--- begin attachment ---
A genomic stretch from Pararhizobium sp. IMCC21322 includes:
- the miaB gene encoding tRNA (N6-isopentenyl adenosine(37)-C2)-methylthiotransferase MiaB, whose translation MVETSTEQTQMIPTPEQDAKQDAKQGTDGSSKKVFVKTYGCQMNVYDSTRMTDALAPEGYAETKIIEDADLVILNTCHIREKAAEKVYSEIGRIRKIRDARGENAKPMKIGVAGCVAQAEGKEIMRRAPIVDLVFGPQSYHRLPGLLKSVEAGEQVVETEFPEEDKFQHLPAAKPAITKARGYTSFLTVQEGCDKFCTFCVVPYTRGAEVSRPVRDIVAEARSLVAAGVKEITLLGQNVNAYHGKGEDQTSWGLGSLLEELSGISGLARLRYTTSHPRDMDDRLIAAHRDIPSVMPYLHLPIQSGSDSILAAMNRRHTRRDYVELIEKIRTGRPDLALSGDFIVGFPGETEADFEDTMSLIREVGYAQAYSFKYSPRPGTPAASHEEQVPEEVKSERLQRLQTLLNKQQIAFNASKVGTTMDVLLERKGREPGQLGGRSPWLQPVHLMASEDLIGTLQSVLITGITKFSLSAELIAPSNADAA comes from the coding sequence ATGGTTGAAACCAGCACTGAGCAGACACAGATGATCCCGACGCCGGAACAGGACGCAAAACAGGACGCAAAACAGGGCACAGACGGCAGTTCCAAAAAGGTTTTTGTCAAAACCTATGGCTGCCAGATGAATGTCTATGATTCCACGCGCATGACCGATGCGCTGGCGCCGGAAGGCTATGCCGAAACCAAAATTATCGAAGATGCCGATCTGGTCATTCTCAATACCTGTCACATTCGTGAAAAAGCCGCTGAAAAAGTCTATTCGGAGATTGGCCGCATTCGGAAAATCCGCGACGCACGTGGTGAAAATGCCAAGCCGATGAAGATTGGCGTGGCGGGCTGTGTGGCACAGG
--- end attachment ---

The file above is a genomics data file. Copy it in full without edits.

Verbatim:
A genomic stretch from Pararhizobium sp. IMCC21322 includes:
- the miaB gene encoding tRNA (N6-isopentenyl adenosine(37)-C2)-methylthiotransferase MiaB, whose translation MVETSTEQTQMIPTPEQDAKQDAKQGTDGSSKKVFVKTYGCQMNVYDSTRMTDALAPEGYAETKIIEDADLVILNTCHIREKAAEKVYSEIGRIRKIRDARGENAKPMKIGVAGCVAQAEGKEIMRRAPIVDLVFGPQSYHRLPGLLKSVEAGEQVVETEFPEEDKFQHLPAAKPAITKARGYTSFLTVQEGCDKFCTFCVVPYTRGAEVSRPVRDIVAEARSLVAAGVKEITLLGQNVNAYHGKGEDQTSWGLGSLLEELSGISGLARLRYTTSHPRDMDDRLIAAHRDIPSVMPYLHLPIQSGSDSILAAMNRRHTRRDYVELIEKIRTGRPDLALSGDFIVGFPGETEADFEDTMSLIREVGYAQAYSFKYSPRPGTPAASHEEQVPEEVKSERLQRLQTLLNKQQIAFNASKVGTTMDVLLERKGREPGQLGGRSPWLQPVHLMASEDLIGTLQSVLITGITKFSLSAELIAPSNADAA comes from the coding sequence ATGGTTGAAACCAGCACTGAGCAGACACAGATGATCCCGACGCCGGAACAGGACGCAAAACAGGACGCAAAACAGGGCACAGACGGCAGTTCCAAAAAGGTTTTTGTCAAAACCTATGGCTGCCAGATGAATGTCTATGATTCCACGCGCATGACCGATGCGCTGGCGCCGGAAGGCTATGCCGAAACCAAAATTATCGAAGATGCCGATCTGGTCATTCTCAATACCTGTCACATTCGTGAAAAAGCCGCTGAAAAAGTCTATTCGGAGATTGGCCGCATTCGGAAAATCCGCGACGCACGTGGTGAAAATGCCAAGCCGATGAAGATTGGCGTGGCGGGCTGTGTGGCACAGG